In-the-SPIN: Newsletter of the Boston@SPIN
 Issue 63 July 2010
Editor: Abby Fichtner 
In This Issue:

  Agile Requirements: Not an Oxymoron by Ellen Gottesdiener
  When It Just Has to Work: Agile in Safety-Critical Environments
      by Nancy Van Schooenderwoert
  Embracing Twitter: A CTO Gone Social by John Moore

We hope you enjoy these articles from our wonderful presenters and roundtable facilitators over the past quarter. Remember the Boston SPIN is on summer vacation July & August but we'll be back with a great new line up in September. Have a terrific summer and we'll see you in the fall!

Signed, The Boston Spin Volunteers
 
Agile Requirements: Not an Oxymoron (Presentation)
Ellen Gottesdiener Agile Requirements: Not an Oxymoron
by Ellen Gottesdiener

Adult children. Jumbo shrimp. Seriously funny. You've heard them: oxymorons -- self-contradictory phrases, often ironic.

Should we add "agile requirements" to the list?

Requirements, after all, are codified in voluminous documents thrown over the wall to developers and designers after weeks (or months) of analysis. Agile, in contrast, is about speed, nimbleness, flexibility -- Zen-like concepts that seem to wither in the shadow of a big fat requirements spec.

Or do they? Even if you're using agile, the product you're building is based on requirements. On the best agile projects, requirements practices combine discipline, rigor, and analysis with speed, adaptation, and collaboration.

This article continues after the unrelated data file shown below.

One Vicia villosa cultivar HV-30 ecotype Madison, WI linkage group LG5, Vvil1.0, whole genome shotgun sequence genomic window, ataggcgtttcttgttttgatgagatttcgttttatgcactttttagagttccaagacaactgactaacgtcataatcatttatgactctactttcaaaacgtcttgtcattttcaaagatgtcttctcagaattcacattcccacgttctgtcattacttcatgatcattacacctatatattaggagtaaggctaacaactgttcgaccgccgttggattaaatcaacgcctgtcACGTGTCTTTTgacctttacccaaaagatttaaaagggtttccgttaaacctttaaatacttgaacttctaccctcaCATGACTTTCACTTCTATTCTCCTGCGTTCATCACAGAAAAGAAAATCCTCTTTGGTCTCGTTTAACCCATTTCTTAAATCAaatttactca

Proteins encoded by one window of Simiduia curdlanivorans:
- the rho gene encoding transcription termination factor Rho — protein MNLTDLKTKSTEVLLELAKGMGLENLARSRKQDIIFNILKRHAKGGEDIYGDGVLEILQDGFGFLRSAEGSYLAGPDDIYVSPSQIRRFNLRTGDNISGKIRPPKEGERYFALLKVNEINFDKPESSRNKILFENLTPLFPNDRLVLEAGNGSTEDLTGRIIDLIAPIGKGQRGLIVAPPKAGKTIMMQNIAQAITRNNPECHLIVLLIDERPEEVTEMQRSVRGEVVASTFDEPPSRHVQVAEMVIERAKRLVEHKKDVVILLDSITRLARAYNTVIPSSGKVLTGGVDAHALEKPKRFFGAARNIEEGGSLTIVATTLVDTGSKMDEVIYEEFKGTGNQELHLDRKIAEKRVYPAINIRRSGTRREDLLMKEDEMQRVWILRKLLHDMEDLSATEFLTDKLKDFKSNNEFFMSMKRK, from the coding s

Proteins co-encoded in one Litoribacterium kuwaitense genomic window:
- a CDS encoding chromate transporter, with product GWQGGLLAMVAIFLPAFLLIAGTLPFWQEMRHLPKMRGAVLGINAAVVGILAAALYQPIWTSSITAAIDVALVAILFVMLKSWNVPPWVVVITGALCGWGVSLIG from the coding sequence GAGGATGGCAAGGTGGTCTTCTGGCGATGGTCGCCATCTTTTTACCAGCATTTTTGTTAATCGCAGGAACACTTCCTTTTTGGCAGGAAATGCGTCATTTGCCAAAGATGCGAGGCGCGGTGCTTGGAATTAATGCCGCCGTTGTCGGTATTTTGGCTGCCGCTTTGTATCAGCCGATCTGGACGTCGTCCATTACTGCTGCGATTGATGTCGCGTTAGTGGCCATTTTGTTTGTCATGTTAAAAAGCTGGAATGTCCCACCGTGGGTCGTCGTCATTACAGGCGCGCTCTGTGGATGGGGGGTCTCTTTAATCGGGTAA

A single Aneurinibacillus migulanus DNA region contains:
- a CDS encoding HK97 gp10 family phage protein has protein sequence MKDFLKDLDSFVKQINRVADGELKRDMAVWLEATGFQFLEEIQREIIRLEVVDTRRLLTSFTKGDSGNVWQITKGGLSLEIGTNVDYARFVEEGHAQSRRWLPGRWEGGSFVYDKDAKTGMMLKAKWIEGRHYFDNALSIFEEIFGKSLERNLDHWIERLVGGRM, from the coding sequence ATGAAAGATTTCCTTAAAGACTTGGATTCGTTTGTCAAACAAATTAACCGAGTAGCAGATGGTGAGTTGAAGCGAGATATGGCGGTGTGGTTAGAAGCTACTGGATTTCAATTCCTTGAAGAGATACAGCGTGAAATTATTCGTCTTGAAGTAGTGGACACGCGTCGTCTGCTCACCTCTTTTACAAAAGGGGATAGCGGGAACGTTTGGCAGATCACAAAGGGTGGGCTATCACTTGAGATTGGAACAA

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Indeed, agile requirements drive identifying and delivering value during agile planning, development, and delivery.

Planning: Agile teams base product requirements on business value, and they define requirements to deliver that value. Planning covers not only the "now-view" (the current iteration) but also the "pre-view" (the release) and the "big-view" (the vision and product roadmap), with close attention to nonfunctional as well as functional requirements.

Customers drive agile planning, constantly reprioritizing requirements and evaluating risks and dependencies. The delivery team works ahead, preparing requirements for delivery.

Developing: An agile team's work is based on building concise, fine-grained requirements (typically captured as user stories). The team may also sketch organic data models, state diagrams, and interface mockups. These are like micro-specifications, with clear conditions of satisfaction; the team knows enough to estimate, develop, test, and demonstrate the requirements.

Agile teams accelerate requirements validation by developing user acceptance tests as they explore requirements.

Delivering: Requirements are built and released based on the team's clear understanding of requirements dependencies, which also drive architecture trade-off decisions. Smart agile teams analyze development and delivery dependencies to optimize value.

Far from being an oxymoron, agile requirements practices drive planning, development, and delivery of requirements.

» View Ellen's Presentation
» Read more of Ellen's articles on Requirements


When It Just Has to Work (Presentation by Nancy Van Schooenderwoert & Brian Shoemaker)

When It Just Has to Work: Agile in Safety-Critical Environments
by Nancy Van Schooenderwoert

A pervasive view holds that software quality vs. development speed is a tradeoff . . . doubly so for safety-critical applications. But this idea is false.

 

Nancy Van Schooenderwoert

The Problem
A significant number of medical device recalls are for software issues: not just outright defects but also usability considerations (misuse can be just as dangerous as direct failure). As application complexity grows, these issues grow with it.

The Lean-Agile Solution